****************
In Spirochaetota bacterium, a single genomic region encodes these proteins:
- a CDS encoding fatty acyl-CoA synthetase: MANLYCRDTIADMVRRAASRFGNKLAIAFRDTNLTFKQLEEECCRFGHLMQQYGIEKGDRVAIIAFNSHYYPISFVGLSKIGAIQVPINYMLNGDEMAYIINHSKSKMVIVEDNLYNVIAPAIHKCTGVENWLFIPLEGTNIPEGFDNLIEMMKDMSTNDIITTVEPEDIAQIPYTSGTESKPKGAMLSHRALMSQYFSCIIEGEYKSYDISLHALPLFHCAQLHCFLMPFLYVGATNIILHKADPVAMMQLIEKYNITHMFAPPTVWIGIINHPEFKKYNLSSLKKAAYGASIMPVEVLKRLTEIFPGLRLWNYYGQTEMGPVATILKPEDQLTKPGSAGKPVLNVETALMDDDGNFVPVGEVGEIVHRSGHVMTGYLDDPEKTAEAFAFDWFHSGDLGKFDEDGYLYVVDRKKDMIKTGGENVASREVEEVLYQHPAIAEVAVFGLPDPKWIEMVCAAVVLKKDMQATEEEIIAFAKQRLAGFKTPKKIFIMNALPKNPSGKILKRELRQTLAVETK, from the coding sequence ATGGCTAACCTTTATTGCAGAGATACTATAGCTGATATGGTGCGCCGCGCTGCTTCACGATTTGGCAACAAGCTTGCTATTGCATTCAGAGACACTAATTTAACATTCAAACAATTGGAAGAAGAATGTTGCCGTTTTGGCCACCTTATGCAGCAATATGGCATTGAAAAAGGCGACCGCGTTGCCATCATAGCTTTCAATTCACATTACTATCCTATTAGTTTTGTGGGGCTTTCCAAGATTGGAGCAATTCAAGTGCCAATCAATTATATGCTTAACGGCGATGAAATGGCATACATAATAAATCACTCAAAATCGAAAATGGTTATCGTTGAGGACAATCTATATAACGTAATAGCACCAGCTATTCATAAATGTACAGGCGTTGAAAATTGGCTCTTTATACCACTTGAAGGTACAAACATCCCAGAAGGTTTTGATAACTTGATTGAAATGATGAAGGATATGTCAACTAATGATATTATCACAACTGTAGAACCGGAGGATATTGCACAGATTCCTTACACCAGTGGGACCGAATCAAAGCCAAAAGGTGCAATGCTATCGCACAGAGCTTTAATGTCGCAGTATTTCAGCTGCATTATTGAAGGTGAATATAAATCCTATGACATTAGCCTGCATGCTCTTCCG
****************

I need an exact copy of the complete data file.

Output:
In Spirochaetota bacterium, a single genomic region encodes these proteins:
- a CDS encoding fatty acyl-CoA synthetase: MANLYCRDTIADMVRRAASRFGNKLAIAFRDTNLTFKQLEEECCRFGHLMQQYGIEKGDRVAIIAFNSHYYPISFVGLSKIGAIQVPINYMLNGDEMAYIINHSKSKMVIVEDNLYNVIAPAIHKCTGVENWLFIPLEGTNIPEGFDNLIEMMKDMSTNDIITTVEPEDIAQIPYTSGTESKPKGAMLSHRALMSQYFSCIIEGEYKSYDISLHALPLFHCAQLHCFLMPFLYVGATNIILHKADPVAMMQLIEKYNITHMFAPPTVWIGIINHPEFKKYNLSSLKKAAYGASIMPVEVLKRLTEIFPGLRLWNYYGQTEMGPVATILKPEDQLTKPGSAGKPVLNVETALMDDDGNFVPVGEVGEIVHRSGHVMTGYLDDPEKTAEAFAFDWFHSGDLGKFDEDGYLYVVDRKKDMIKTGGENVASREVEEVLYQHPAIAEVAVFGLPDPKWIEMVCAAVVLKKDMQATEEEIIAFAKQRLAGFKTPKKIFIMNALPKNPSGKILKRELRQTLAVETK, from the coding sequence ATGGCTAACCTTTATTGCAGAGATACTATAGCTGATATGGTGCGCCGCGCTGCTTCACGATTTGGCAACAAGCTTGCTATTGCATTCAGAGACACTAATTTAACATTCAAACAATTGGAAGAAGAATGTTGCCGTTTTGGCCACCTTATGCAGCAATATGGCATTGAAAAAGGCGACCGCGTTGCCATCATAGCTTTCAATTCACATTACTATCCTATTAGTTTTGTGGGGCTTTCCAAGATTGGAGCAATTCAAGTGCCAATCAATTATATGCTTAACGGCGATGAAATGGCATACATAATAAATCACTCAAAATCGAAAATGGTTATCGTTGAGGACAATCTATATAACGTAATAGCACCAGCTATTCATAAATGTACAGGCGTTGAAAATTGGCTCTTTATACCACTTGAAGGTACAAACATCCCAGAAGGTTTTGATAACTTGATTGAAATGATGAAGGATATGTCAACTAATGATATTATCACAACTGTAGAACCGGAGGATATTGCACAGATTCCTTACACCAGTGGGACCGAATCAAAGCCAAAAGGTGCAATGCTATCGCACAGAGCTTTAATGTCGCAGTATTTCAGCTGCATTATTGAAGGTGAATATAAATCCTATGACATTAGCCTGCATGCTCTTCCG